The wild rabbits of Okunoshima, Japan (video)

The story goes, Okunoshima island was used by the Imperial Japanese Army during World War II to test and manufacture chemical weapons.

Supposedly, they used rabbits to test the weapons. When the war was over, the chemical plant was decommissioneed and the rabbits were set free.

Another story has Japanese schoolchildren releasing 8 rabbits during a trip in the early 70s.

Either way, Okunoshima island is rabbit island.


(I’m told that in order to better see my Facebook posts in your feed, you need to “follow” me.)

This second video, while not as good of quality, gives you a better sense of the enormity of the rabbit population (I’m assuming this second video is also Okunoshima, as it’s Japan, and rabbits):

Follow me on Twitter: @aravosis | @americablog | @americabloggay | Facebook | Instagram | Google+ | LinkedIn. John Aravosis is the Executive Editor of AMERICAblog, which he founded in 2004. He has a joint law degree (JD) and masters in Foreign Service from Georgetown; and has worked in the US Senate, World Bank, Children's Defense Fund, the United Nations Development Programme, and as a stringer for the Economist. He is a frequent TV pundit, having appeared on the O'Reilly Factor, Hardball, World News Tonight, Nightline, AM Joy & Reliable Sources, among others. John lives in Washington, DC. .

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  • Patrice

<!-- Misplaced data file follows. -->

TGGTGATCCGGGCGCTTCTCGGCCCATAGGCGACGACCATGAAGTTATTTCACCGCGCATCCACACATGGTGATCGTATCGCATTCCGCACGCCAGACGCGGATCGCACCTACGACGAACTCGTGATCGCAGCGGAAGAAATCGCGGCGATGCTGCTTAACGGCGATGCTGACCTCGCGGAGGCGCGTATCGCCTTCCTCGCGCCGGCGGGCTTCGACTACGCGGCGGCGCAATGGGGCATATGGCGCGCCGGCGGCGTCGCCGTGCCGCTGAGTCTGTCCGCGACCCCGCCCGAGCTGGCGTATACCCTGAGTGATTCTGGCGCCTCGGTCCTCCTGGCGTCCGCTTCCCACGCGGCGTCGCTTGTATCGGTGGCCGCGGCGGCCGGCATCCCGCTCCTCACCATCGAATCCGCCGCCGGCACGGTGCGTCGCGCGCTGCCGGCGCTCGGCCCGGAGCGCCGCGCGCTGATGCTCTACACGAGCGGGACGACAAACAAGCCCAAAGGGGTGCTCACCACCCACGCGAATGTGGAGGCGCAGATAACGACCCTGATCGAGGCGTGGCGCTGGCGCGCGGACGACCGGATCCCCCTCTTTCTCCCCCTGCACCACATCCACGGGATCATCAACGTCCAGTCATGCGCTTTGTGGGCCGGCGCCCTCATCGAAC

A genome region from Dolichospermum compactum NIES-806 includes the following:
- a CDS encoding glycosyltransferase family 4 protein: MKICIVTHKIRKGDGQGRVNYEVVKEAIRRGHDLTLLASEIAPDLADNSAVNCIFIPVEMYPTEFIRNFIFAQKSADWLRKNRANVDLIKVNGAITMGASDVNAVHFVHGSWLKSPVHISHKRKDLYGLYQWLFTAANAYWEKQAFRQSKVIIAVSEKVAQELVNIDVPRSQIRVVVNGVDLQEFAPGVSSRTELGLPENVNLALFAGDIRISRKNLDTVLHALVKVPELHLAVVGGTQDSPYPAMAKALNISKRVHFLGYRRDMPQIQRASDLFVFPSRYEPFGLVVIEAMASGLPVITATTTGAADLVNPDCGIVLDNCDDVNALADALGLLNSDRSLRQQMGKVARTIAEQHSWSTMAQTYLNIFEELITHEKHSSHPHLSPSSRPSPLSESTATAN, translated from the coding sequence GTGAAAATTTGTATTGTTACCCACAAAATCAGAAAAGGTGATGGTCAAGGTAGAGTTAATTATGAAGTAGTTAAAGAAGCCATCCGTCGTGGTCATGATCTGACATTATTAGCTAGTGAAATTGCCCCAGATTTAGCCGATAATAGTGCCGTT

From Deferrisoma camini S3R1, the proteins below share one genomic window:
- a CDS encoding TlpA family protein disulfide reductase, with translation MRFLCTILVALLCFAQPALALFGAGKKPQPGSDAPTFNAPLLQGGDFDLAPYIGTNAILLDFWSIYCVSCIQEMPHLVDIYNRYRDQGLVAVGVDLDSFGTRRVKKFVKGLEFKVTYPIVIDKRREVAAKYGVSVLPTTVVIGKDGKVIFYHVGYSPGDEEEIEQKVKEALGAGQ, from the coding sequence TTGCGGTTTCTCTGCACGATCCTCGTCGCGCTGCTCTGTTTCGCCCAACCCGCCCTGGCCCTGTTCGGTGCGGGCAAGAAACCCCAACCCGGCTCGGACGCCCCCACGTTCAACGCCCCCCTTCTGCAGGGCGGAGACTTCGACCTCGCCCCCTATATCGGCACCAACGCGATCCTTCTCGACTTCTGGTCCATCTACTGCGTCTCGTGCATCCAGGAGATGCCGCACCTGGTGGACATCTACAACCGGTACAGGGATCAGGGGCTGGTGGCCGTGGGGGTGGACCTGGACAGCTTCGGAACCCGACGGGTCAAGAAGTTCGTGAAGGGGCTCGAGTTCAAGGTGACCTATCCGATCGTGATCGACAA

I own a rabbit, my baby, so it’s not the people Im concerned about whn I say some of them need to be killed, maybe a lot since they multiply so fast.

  • Sweetie

    Rabbits are herbivorous.

  • GoBlue

    The Trouble with Tribbles.

  • GoBlue

    Rabbit is the one meat that really does taste like chicken.

    My mother, a farm girl, raised a garden every year I can remember. One year a rabbit showed up and began to eat her lettuce, and my father wanted to trap and kill it. Mom couldn’t bear to do that, and she prevailed. She said there was enough in the garden for the rabbit and us too.

  • GoBlue

    Another thing, John–the word “enormity” is misused all the time. It doesn’t mean “large size.”

    e·nor·mi·ty (noun)

    1. the great or extreme scale, seriousness, or extent of something perceived as bad or morally wrong. “a thorough search disclosed the full enormity of the crime”

    2. a grave crime or sin. “the enormities of the regime”

    synonyms:wickedness, evil, vileness, baseness, depravity;

  • GoBlue

    Our daughter-in-law is Japanese; she and our son have vacationed several times on this island. It’s a great place for scuba diving. Also, the Japanese people are so honest, our son has walked off and left a bag in a public place, then come back and found it undisturbed.